Monday was the last day for thousands of state employees, health-care workers and school staff to show proof of COVID-19 vaccination or receive an exemption under Washington’s mandate.
In August, Gov. Jay Inslee announced the mandate for state and healthcare workers, with an Oct. 18 deadline.
Teachers and other school staff were added to the mandate the following week.
Area lawmakers who have been critical of the mandate since it was announced condemned the Monday deadline.
“Today marks a sad page in Washington state’s history for many working families,” said 20th District Rep. Peter Abbarno, R-Centralia, in a statement. “It is clearly evident the governor is more interested in punishing Washingtonians for their beliefs than finding respectful and reasonable solutions.”
The requirement covers a broad swath of workers in health-care settings, including hospitals, clinics, nursing homes and assisted living, rehabilitation centers, dentist offices, pharmacies, chiropractors and more. Emergency medical responders, including many firefighters, also fall under the proclamation. The mandate does not include personal care providers working in a patient’s home.
People eligible for a religious or medical exemption are entitled to a reasonable accommodation assessment, according to the governor’s office website.
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To be fully vaccinated by Monday, the latest people could receive the single-dose Johnson & Johnson vaccine was Oct. 4, with earlier deadlines for the two-dose Pfizer and Moderna vaccines.
As of Monday morning, all of Cowlitz Family Health Center was in compliance with the mandate, with 93% vaccinated and 7% with approved medical or religious exemptions, said Chief Executive Officer Jim Coffee. When fully staffed, the organization has 230 employees at its multiple locations.
Employees with exemptions will be tested weekly, Coffee said. The organization is working hard to stay within the guidelines of the mandate while allowing everyone to continue working, he said.
Coffee said at one point Family Health Center thought it would lose 40 to 45 people who were not recorded as being vaccinated. Many had been vaccinated for months, but hadn’t turned in their vaccine cards, he said.
About four or five staff members resigned over the last couple months because they didn’t want to be vaccinated, Coffee said.
“I’m hoping as we continue forward and more vaccines get final approval and are no longer under emergency use authorizations that people will have more trust in them,” he said.
PeaceHealth and Kaiser Permanente earlier in August announced their own vaccine requirements for employees.
As of last week, 97% of PeaceHealth St. John Medical Center caregivers, about 1,450 people, are in compliance with the COVID-19 vaccination requirement policy, according to the organization. Of those, 4% have approved exemptions. The other 3% were on unpaid leave, according to PeaceHealth.
Kaiser Permanente did not have specific numbers for its Longview clinic. For the Northwest region, including Oregon and Southwest Washington, about 89% of staff and 99% of physicians were fully vaccinated, according to Kaiser.
About 1.5% of employees, roughly 170 out of 11,100, were put on leave because they didn’t submit either an exemption request or proof of vaccination by Sept. 30, said Debbie Karman, Kaiser spokesperson. Employees have until Dec. 1 to respond and return to work.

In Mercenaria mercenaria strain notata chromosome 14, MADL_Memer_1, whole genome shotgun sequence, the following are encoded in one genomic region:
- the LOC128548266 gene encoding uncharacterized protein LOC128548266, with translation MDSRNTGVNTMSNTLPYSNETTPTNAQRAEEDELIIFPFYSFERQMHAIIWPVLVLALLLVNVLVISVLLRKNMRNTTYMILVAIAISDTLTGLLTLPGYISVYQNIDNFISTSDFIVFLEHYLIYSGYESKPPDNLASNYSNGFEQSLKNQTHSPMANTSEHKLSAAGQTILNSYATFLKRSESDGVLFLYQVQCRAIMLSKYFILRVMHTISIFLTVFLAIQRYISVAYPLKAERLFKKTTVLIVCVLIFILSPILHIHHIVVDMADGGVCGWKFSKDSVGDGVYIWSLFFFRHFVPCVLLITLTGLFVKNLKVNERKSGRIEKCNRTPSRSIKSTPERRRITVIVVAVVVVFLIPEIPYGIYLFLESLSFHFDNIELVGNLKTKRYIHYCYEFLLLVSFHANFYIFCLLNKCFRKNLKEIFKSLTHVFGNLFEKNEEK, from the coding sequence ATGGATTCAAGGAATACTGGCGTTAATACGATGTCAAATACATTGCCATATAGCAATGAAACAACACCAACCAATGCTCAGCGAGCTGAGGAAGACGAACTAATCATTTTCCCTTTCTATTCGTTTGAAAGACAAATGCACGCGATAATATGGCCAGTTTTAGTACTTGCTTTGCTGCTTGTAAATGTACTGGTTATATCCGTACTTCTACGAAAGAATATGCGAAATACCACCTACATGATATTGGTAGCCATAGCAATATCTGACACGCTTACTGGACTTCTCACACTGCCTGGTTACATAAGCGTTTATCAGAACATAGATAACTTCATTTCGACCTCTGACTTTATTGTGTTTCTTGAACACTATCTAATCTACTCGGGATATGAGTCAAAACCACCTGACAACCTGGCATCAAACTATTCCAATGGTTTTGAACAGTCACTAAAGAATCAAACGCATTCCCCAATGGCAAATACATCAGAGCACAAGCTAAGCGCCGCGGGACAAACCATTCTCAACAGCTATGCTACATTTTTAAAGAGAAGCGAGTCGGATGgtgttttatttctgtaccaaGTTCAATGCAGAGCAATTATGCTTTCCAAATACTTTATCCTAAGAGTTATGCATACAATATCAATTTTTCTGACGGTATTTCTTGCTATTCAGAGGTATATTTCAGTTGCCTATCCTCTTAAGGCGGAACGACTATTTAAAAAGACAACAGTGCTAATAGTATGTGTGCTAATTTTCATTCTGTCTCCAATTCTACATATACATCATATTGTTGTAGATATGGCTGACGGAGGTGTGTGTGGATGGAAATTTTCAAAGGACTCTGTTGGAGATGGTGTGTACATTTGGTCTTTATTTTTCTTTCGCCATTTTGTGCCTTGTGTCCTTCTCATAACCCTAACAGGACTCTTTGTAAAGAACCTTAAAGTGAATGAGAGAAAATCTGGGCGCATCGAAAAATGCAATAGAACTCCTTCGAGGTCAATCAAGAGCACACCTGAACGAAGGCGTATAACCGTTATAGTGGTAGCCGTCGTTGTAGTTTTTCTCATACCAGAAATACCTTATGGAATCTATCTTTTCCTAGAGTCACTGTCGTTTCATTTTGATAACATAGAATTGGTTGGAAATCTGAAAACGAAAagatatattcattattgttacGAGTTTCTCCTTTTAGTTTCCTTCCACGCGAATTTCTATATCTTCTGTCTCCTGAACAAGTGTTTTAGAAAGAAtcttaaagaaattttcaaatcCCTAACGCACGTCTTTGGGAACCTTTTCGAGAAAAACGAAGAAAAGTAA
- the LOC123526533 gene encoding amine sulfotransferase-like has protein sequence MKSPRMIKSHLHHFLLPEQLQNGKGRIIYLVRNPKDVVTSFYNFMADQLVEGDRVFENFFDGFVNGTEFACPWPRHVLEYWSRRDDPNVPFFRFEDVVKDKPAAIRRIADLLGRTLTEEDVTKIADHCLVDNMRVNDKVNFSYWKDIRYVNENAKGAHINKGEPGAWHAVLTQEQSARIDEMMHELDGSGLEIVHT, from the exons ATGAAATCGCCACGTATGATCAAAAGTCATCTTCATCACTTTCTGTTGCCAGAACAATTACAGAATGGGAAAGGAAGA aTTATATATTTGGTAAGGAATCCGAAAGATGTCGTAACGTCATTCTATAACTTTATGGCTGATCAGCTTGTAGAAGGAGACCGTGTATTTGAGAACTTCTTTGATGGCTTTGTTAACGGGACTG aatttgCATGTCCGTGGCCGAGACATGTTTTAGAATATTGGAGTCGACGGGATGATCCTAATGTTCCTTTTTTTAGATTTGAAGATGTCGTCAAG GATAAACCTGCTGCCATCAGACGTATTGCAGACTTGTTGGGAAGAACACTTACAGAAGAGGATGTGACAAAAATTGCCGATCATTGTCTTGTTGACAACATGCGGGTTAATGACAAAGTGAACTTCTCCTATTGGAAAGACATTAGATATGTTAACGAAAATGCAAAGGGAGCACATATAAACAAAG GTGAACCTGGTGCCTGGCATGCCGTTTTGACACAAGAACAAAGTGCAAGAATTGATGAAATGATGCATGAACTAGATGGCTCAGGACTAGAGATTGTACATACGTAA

Last week, the Washington State Hospital Association reported about 88% of hospital workers were fully vaccinated. Some of the remaining 12% likely have been vaccinated or turned in vaccine verification since then, but updated numbers were not yet available, said association CEO Cassie Sauer during a press briefing Monday.
The association estimated 2% to 5% of staff, about 3,000 to 7,500 people, could leave the workforce because of the requirement. Sauer said Monday that estimate may be on the high end, as hospitals reported staff beginning the vaccination process over the weekend.
In mid-August, Inslee extended the vaccination mandate to people working in kindergarten through 12th grade, most child cares and early learning and higher education. The mandate does not apply to students.
In Castle Rock, the district did not lose any staff, Superintendent Ryan Greene said. About 70% of staff are vaccinated and 30% were granted exemptions.
“People were nervous about what it meant, but our HR did a great job walking people through it and helping if they needed a religious or medical exemption form,” Greene said.
Kalama is at 88% vaccinated, with 12% of staff granted exemptions, district spokesman Nick Shanmac said, and the district also did not lose any staff members.
Toutle Superintendent Bob Garrett said three staff members resigned over the vaccine mandate earlier in the year, but the district is now at 100% compliance, with all staff either vaccinated or exempt.
In Woodland, six staff members did not meet the deadline and were facing non-disciplinary termination, Superintendent Michael Green said. Six more started the vaccination process too late to be fully vaccinated by the deadline and will be placed on leave until they are fully vaccinated. 78.6% of staff are vaccinated, while about 18% have exemptions.
“It’s hard,” Green said. “Those are some real high quality folks.”
He said the six staff members include a substitute bus driver, paraeducators and a custodian.
“We’re challenged already with having enough employees, particularly in those classified positions,” Green said.
In Kelso and Longview, district spokespeople said the district would not have specific numbers to share until later in the week.
Longview Superintendent Dan Zorn said last week he felt the district was “in a pretty good place.”